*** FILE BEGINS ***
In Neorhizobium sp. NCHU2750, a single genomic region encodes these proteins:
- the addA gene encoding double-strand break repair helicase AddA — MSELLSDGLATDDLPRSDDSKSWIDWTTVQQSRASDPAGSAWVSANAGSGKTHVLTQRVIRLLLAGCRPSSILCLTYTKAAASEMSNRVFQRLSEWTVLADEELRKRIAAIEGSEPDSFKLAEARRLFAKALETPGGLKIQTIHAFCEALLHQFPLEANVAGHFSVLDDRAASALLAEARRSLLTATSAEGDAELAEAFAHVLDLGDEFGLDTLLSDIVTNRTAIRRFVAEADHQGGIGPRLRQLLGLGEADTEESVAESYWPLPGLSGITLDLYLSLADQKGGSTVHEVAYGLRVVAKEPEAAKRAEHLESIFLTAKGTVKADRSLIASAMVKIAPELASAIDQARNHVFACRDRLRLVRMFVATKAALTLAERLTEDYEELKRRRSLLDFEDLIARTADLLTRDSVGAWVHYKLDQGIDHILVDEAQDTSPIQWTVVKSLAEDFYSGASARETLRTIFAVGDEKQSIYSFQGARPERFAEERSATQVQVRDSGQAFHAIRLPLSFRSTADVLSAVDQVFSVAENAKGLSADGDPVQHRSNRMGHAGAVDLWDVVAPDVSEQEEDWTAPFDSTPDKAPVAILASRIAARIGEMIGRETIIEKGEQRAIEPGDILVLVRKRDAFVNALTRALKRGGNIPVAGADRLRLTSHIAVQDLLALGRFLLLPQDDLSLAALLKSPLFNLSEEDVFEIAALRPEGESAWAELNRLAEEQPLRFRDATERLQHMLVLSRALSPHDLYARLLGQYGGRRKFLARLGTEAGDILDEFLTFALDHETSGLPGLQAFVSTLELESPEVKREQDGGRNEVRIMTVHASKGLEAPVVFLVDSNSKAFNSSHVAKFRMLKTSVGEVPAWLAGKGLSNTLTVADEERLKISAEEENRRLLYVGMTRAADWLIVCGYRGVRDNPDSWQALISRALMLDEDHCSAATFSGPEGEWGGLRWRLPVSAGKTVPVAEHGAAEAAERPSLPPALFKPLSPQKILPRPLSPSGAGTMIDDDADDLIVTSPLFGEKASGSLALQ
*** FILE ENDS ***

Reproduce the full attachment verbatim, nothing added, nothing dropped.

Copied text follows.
In Neorhizobium sp. NCHU2750, a single genomic region encodes these proteins:
- the addA gene encoding double-strand break repair helicase AddA — MSELLSDGLATDDLPRSDDSKSWIDWTTVQQSRASDPAGSAWVSANAGSGKTHVLTQRVIRLLLAGCRPSSILCLTYTKAAASEMSNRVFQRLSEWTVLADEELRKRIAAIEGSEPDSFKLAEARRLFAKALETPGGLKIQTIHAFCEALLHQFPLEANVAGHFSVLDDRAASALLAEARRSLLTATSAEGDAELAEAFAHVLDLGDEFGLDTLLSDIVTNRTAIRRFVAEADHQGGIGPRLRQLLGLGEADTEESVAESYWPLPGLSGITLDLYLSLADQKGGSTVHEVAYGLRVVAKEPEAAKRAEHLESIFLTAKGTVKADRSLIASAMVKIAPELASAIDQARNHVFACRDRLRLVRMFVATKAALTLAERLTEDYEELKRRRSLLDFEDLIARTADLLTRDSVGAWVHYKLDQGIDHILVDEAQDTSPIQWTVVKSLAEDFYSGASARETLRTIFAVGDEKQSIYSFQGARPERFAEERSATQVQVRDSGQAFHAIRLPLSFRSTADVLSAVDQVFSVAENAKGLSADGDPVQHRSNRMGHAGAVDLWDVVAPDVSEQEEDWTAPFDSTPDKAPVAILASRIAARIGEMIGRETIIEKGEQRAIEPGDILVLVRKRDAFVNALTRALKRGGNIPVAGADRLRLTSHIAVQDLLALGRFLLLPQDDLSLAALLKSPLFNLSEEDVFEIAALRPEGESAWAELNRLAEEQPLRFRDATERLQHMLVLSRALSPHDLYARLLGQYGGRRKFLARLGTEAGDILDEFLTFALDHETSGLPGLQAFVSTLELESPEVKREQDGGRNEVRIMTVHASKGLEAPVVFLVDSNSKAFNSSHVAKFRMLKTSVGEVPAWLAGKGLSNTLTVADEERLKISAEEENRRLLYVGMTRAADWLIVCGYRGVRDNPDSWQALISRALMLDEDHCSAATFSGPEGEWGGLRWRLPVSAGKTVPVAEHGAAEAAERPSLPPALFKPLSPQKILPRPLSPSGAGTMIDDDADDLIVTSPLFGEKASGSLALQ